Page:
0
We're unable to sign you in at this time. Please try again in a few minutes.
Retry
We were able to sign you in, but your subscription(s) could not be found. Please try again in a few minutes.
Retry
There may be a problem with your account. Please contact the AMA Service Center to resolve this issue.
Contact the AMA Service Center:
Telephone: 1 (800) 262-2350 or 1 (312) 670-7827  *   Email: subscriptions@jamanetwork.com
Error Message ......
ARTICLE |

Red Cell Distribution Width, Mean Corpuscular Volume, and Transferrin Saturation in the Diagnosis of Iron Deficiency

Warren G. Thompson, MD; Thomas Meola, MD; Mack Lipkin Jr, MD; Michael L. Freedman, MD
Arch Intern Med. 1988;148(10):2128-2130. doi:10.1001/archinte.1988.00380100026006.
Text Size: A A A
Published online

• The usefulness of the red cell distribution width, mean corpuscular volume, and the transferrin saturation in diagnosing iron deficiency anemia were evaluated in a retrospective study of 247 anemic hospitalized patients, many of whom had chronic liver disease. A red cell distribution width greater than 15% had a sensitivity of 71% and a specificity of 54% for iron deficiency as diagnosed by a low serum ferritin or bone marrow examination. A mean corpuscular volume less than 80 femtoliters had a sensitivity of 53% and a specificity of 84%. Transferrin saturation less than 16% had a sensitivity of 61% and a specificity of 86%. Because the sensitivities and specificities of these tests are less than reported in studies of healthier populations, they cannot be relied on for screening for iron deficiency in sick hospitalized patients.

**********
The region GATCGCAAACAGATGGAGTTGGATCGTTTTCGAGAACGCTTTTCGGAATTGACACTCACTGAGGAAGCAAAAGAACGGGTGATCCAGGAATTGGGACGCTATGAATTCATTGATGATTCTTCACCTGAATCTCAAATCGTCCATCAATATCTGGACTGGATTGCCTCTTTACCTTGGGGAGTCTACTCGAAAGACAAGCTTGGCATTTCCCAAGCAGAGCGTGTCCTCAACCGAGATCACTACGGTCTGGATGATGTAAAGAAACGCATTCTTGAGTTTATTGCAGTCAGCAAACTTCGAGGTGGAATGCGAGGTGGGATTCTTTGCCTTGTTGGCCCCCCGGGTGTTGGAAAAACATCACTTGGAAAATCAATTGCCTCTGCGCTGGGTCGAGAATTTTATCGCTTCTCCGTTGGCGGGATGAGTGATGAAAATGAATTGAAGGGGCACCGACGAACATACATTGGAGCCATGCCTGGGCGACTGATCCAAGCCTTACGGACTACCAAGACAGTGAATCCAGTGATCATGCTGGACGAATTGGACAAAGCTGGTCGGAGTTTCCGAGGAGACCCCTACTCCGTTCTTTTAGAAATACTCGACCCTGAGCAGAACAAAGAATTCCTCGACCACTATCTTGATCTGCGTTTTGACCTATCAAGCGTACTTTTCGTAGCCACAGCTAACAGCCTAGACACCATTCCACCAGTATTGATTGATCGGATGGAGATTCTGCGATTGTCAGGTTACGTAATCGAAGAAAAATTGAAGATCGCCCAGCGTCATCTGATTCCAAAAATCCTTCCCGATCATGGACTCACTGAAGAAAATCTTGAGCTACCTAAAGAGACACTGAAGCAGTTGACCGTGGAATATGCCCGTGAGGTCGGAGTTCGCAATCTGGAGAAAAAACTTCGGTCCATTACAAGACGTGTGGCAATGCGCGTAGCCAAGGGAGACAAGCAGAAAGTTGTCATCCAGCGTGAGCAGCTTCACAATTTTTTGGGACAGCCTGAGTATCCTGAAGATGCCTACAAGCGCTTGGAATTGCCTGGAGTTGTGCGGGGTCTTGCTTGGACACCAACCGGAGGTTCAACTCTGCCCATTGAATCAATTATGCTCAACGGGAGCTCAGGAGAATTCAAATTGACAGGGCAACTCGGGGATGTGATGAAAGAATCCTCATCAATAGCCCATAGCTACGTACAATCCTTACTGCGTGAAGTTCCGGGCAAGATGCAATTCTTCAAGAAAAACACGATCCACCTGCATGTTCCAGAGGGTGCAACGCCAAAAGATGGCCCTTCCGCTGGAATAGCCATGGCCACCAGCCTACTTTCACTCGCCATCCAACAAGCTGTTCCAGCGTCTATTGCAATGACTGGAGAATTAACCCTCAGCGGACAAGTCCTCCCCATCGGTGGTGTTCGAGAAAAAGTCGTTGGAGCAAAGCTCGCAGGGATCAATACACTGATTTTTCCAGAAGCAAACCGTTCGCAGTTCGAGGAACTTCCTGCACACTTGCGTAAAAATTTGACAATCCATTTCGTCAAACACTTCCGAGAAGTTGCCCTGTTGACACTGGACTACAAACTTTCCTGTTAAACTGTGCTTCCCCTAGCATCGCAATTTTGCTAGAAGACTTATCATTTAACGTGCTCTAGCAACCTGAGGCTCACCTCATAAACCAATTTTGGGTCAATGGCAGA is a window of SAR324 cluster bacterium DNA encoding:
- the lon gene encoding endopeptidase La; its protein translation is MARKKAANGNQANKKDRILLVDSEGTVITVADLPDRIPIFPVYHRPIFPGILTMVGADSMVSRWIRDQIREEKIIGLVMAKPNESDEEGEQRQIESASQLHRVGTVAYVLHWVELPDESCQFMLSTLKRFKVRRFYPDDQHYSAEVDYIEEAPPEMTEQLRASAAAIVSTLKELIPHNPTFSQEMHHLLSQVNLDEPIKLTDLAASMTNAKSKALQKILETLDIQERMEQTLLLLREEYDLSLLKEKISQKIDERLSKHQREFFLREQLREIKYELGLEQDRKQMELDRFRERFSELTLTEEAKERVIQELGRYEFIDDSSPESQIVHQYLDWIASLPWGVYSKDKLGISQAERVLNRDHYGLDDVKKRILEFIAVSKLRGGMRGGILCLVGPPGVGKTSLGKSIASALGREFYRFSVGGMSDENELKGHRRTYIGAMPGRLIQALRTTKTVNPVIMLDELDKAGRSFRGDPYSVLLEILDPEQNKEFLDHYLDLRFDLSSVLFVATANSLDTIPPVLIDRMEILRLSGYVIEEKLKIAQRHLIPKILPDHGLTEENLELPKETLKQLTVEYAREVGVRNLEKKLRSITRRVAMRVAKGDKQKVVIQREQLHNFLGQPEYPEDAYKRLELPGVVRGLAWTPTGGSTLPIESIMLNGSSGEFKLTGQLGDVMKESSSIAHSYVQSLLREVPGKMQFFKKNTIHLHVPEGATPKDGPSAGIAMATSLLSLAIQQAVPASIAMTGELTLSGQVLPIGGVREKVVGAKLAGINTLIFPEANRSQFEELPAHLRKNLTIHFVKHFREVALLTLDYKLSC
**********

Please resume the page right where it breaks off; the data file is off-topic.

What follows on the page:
(Arch Intern Med 1988;148:2128-2130)

Topics

Sign in

Create a free personal account to sign up for alerts, share articles, and more.

Purchase Options

• Buy this article
• Subscribe to the journal

First Page Preview

View Large
First page PDF preview

Figures

Tables

References

Correspondence

CME
Also Meets CME requirements for:
Browse CME for all U.S. States
Accreditation Information
The American Medical Association is accredited by the Accreditation Council for Continuing Medical Education to provide continuing medical education for physicians. The AMA designates this journal-based CME activity for a maximum of 1 AMA PRA Category 1 CreditTM per course. Physicians should claim only the credit commensurate with the extent of their participation in the activity. Physicians who complete the CME course and score at least 80% correct on the quiz are eligible for AMA PRA Category 1 CreditTM.
Note: You must get at least of the answers correct to pass this quiz.
Please click the checkbox indicating that you have read the full article in order to submit your answers.
Your answers have been saved for later.
You have not filled in all the answers to complete this quiz
The following questions were not answered:
Sorry, you have unsuccessfully completed this CME quiz with a score of
The following questions were not answered correctly:
Commitment to Change (optional):
Indicate what change(s) you will implement in your practice, if any, based on this CME course.
Your quiz results:
The filled radio buttons indicate your responses. The preferred responses are highlighted
For CME Course: A Proposed Model for Initial Assessment and Management of Acute Heart Failure Syndromes
Indicate what changes(s) you will implement in your practice, if any, based on this CME course.
Submit a Comment

Multimedia

Some tools below are only available to our subscribers or users with an online account.

Web of Science® Times Cited: 40

Sign in

Create a free personal account to sign up for alerts, share articles, and more.

Purchase Options

• Buy this article
• Subscribe to the journal

Related Content

Customize your page view by dragging & repositioning the boxes below.

Jobs
brightcove.createExperiences();